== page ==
Why U.S.-Iran Talks Are Good for Israel

By Meir Javedanfar

Since taking office, U.S. President Barack Obama has on several occasions tried to reach out to the Iranian government in order to start negotiations between the two sides. To Washington, the primary goal of such dialogue would be to find a diplomatic solution to the crisis surrounding Iran's nuclear program. Other regional matters, such as Afghanistan and Iraq, remain secondary to this primary concern.

The Iranian government realizes the importance of its nuclear program to Washington. The concern in Tehran is that talks may lead to compromises in this all important area. Not wishing to give up what it sees as insurance for its survival, the Iranian government has ruled out talks of halting its uranium enrichment as part of talks with the U.S.

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Instead, Iran has offered its own proposal for talks, which amongst other items calls for "complete disarmament of the existing nuclear weapons," "reform of the UN and the Security Council", while seeking "reforms in the UN on the basis of principles of democracy and justice." Iran also proposes to discuss what it sees as important issues such as the environment, and combating underground economy and corruption around the world.

Despite Iran's unwillingness to discuss the nuclear issue, Washington still seems to be interested in talking to Iran.

This reaction has left more than a few Israeli officials baffled. Some even feel insulted. In an interview with the Haaretz newspaper, a senior official in Jerusalem said that with its response "Iran has spat in the face of the United States and the world."

When it comes to feeling bewildered by Iran's response, Israel is not alone. There are some Iranians who are also baffled.

In its editorial, the Tabnak news analysis website - which is run by Mohsen Rezai, former head of the Revolutionary Guards - says that the proposal has the religious tone of letters sent to various world officials by President Mahmoud Ahmadinejad. Therefore, some might say, these recent proposals should thus remain as one of President Ahmadinejad's letters and without the fanfare which the government created in its handover ceremony to the EU ambassadors in Tehran. The editorial goes on to criticize the government's suggested proposals. The Majles Center for Research, reports Tabnak, had deemed the proposition calling for the reform of the UN and the Security Council as "void of expertise." In fact, the Center had initially asked that this suggestion not to be included in the negotiations package at all. However, the government ignored this call and went ahead with its inclusion.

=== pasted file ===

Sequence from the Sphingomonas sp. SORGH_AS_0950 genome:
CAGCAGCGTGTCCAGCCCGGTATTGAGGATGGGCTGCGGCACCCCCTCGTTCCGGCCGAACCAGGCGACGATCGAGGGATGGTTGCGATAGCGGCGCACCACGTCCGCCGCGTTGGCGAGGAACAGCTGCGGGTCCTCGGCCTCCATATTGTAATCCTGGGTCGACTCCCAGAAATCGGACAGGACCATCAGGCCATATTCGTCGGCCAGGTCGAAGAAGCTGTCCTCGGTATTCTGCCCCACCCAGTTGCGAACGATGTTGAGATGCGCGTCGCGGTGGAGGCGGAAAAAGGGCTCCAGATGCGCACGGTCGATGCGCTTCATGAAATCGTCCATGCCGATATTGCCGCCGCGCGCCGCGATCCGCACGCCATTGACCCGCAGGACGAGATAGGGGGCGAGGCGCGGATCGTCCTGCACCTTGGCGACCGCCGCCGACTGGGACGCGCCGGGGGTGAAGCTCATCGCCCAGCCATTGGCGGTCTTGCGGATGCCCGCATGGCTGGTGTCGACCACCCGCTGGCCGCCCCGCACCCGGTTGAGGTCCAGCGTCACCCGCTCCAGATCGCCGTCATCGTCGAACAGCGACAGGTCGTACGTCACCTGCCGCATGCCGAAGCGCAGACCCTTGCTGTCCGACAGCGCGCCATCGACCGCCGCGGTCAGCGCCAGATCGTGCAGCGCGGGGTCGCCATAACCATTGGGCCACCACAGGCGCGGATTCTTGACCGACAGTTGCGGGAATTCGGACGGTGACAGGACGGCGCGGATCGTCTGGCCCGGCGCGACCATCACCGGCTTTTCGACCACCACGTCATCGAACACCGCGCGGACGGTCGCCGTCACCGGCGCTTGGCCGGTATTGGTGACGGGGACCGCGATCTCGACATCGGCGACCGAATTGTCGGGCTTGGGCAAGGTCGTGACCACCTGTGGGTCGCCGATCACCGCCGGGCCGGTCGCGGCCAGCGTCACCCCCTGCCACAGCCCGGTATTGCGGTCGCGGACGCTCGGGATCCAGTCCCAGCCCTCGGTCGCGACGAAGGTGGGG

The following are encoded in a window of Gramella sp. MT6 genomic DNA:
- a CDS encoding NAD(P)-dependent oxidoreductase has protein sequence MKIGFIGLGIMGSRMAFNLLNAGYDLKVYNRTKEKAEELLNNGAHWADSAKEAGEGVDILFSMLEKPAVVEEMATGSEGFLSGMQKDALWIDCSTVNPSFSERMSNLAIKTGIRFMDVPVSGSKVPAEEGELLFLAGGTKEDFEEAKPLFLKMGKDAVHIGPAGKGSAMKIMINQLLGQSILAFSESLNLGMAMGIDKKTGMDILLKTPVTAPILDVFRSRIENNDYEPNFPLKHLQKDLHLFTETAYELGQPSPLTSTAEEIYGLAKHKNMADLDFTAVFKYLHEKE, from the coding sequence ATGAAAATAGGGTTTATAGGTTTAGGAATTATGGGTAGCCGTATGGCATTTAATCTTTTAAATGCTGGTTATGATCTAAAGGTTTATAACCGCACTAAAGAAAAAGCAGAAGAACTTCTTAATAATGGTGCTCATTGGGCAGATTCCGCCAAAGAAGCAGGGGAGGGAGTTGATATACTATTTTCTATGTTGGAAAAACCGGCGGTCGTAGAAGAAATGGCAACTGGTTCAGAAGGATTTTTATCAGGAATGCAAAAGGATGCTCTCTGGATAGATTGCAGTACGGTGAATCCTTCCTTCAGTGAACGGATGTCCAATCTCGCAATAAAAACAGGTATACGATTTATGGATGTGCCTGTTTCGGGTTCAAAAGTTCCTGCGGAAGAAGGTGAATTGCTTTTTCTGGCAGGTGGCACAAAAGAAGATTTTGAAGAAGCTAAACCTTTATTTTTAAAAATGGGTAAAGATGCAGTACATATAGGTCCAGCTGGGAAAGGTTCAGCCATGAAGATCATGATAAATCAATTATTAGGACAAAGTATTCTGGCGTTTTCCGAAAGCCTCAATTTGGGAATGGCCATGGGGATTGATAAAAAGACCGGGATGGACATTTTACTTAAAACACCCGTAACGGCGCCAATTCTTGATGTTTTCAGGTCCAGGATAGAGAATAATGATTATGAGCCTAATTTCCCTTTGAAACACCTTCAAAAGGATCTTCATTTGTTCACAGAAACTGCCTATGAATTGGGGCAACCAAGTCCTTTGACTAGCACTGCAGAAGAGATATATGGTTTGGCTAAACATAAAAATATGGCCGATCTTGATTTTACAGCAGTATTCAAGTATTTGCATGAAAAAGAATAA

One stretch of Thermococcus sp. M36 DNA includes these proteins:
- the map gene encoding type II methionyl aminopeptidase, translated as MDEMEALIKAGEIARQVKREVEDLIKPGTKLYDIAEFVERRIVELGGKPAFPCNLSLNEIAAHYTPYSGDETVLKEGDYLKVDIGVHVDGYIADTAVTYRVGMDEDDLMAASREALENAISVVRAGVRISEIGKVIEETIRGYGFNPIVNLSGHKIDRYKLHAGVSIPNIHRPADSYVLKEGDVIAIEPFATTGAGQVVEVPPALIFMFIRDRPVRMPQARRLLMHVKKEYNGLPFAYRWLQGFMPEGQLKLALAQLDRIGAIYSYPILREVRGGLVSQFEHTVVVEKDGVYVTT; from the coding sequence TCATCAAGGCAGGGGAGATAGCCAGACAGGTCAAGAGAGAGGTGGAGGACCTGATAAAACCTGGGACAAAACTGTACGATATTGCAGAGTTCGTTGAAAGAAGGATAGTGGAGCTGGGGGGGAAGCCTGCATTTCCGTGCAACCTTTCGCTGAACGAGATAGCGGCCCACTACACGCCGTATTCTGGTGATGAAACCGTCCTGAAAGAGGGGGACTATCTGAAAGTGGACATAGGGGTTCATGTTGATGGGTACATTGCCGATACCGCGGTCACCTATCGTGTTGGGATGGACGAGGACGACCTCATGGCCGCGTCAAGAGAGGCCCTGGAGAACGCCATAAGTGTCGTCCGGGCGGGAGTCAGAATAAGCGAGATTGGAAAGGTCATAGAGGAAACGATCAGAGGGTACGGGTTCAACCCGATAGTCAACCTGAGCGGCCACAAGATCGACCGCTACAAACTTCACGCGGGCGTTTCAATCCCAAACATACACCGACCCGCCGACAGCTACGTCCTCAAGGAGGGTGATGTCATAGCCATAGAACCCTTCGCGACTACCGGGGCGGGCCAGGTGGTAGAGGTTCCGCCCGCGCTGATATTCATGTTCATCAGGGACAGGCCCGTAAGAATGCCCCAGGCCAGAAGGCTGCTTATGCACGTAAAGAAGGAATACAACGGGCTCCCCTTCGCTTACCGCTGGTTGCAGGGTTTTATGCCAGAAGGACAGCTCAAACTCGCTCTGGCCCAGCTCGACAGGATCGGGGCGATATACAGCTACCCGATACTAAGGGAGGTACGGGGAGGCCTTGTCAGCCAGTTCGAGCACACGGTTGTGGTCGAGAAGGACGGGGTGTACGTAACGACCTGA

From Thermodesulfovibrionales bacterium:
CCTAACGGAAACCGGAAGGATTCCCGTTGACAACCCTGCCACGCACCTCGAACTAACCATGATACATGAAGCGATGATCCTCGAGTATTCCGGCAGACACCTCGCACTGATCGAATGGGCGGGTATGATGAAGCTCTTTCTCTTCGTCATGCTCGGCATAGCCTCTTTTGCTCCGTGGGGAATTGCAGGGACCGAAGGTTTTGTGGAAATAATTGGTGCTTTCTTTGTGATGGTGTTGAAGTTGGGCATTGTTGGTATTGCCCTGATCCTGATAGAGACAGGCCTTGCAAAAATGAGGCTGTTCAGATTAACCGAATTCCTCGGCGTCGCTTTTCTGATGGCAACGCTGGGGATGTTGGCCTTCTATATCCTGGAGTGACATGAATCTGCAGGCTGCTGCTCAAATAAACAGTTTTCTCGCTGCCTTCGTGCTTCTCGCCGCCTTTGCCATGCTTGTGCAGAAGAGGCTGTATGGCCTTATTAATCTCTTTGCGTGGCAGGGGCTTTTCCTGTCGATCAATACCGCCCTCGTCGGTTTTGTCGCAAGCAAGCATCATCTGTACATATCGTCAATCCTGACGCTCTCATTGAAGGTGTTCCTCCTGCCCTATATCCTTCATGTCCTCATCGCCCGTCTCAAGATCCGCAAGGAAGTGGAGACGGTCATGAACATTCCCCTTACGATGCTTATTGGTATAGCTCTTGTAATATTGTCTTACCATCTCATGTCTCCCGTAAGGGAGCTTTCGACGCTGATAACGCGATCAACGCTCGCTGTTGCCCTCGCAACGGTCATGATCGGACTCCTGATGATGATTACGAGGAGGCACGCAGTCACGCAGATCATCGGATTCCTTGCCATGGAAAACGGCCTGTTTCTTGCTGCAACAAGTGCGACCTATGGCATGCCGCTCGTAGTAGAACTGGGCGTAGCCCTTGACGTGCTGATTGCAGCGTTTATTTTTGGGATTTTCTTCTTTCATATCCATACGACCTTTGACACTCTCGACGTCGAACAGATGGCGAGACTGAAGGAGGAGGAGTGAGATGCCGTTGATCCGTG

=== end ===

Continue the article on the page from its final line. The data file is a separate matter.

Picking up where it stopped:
For now, it seems as though Jerusalem's hope that Iran would talk about its nuclear program was based on the 2003 grand bargain from Tehran, which had offered negotiations on this thorny issue, as well as Iran's support for groups such as Hamas and Hezbollah. The new Iranian offer falls much shorter.

Israeli decision makers may now ask: under the current circumstances, wouldn't a U.S.-Iran dialogue give Supreme Leader Ayatollah Khamenei more time to achieve his nuclear aspirations? Why should the U.S. talk with the Iranians? And why should Israel back America's decision to engage Iran?

The sense of concern in Jerusalem is understandable. However, the Israeli leadership should also note that the current crisis has provided Israel with an invaluable opportunity. Direct negotiations between Washington and Tehran could deepen the crisis in the current Iranian administration, since there are many in Iran who opposed such talks.

In fact, it is possible the exact reasoning behind such a convoluted and "void of expertise" proposal was solely intended to deter America from talking to Iran at all.

Therefore, by agreeing to talk, President Obama has called Ayatollah Khamenei's bluff. It is the Iranian regime that could come out the worst from these talks. After all, how can Iran talk about corruption and the environment, when its own government is one of the worst offenders? If anything, publicly discussing such matters with the Iranian government could damage its image further, thus making its isolation less problematic.

On top of this, refusal to discuss the nuclear program will make it much easier to impose tougher sanctions. This may even include Russia. Despite recent statements from Moscow, Jerusalem should not overlook Russia's non-objection to the decision not to invite Tehran to the recent Caspian Sea summit in Kazakhstan. As far as some Iranians are concerned, this was a slap in the face from a usually friendly ally.

While Israel should be prepared for any military threat from Iran, be it direct or from surrogate groups such as Hamas and Hezbollah, when it comes to talks between Iran and the U.S., Israel should welcome them. To the conservatives in Iran, Obama's is the bear hug that could kill. Meanwhile, Ali Khamenei acting on his own free will is doing a much better job of damaging his regime from within and without, and in front of the whole world. So for now, instead of worrying, Israel should try to find some time to enjoy the show.

Meir Javedanfar is an Iranian-Israeli Middle East analyst and a regular contributor to RealClearWorld. He is co-author of The Nuclear Sphinx of Tehran: Mahmoud Ahmadinejad and the State of Iran.

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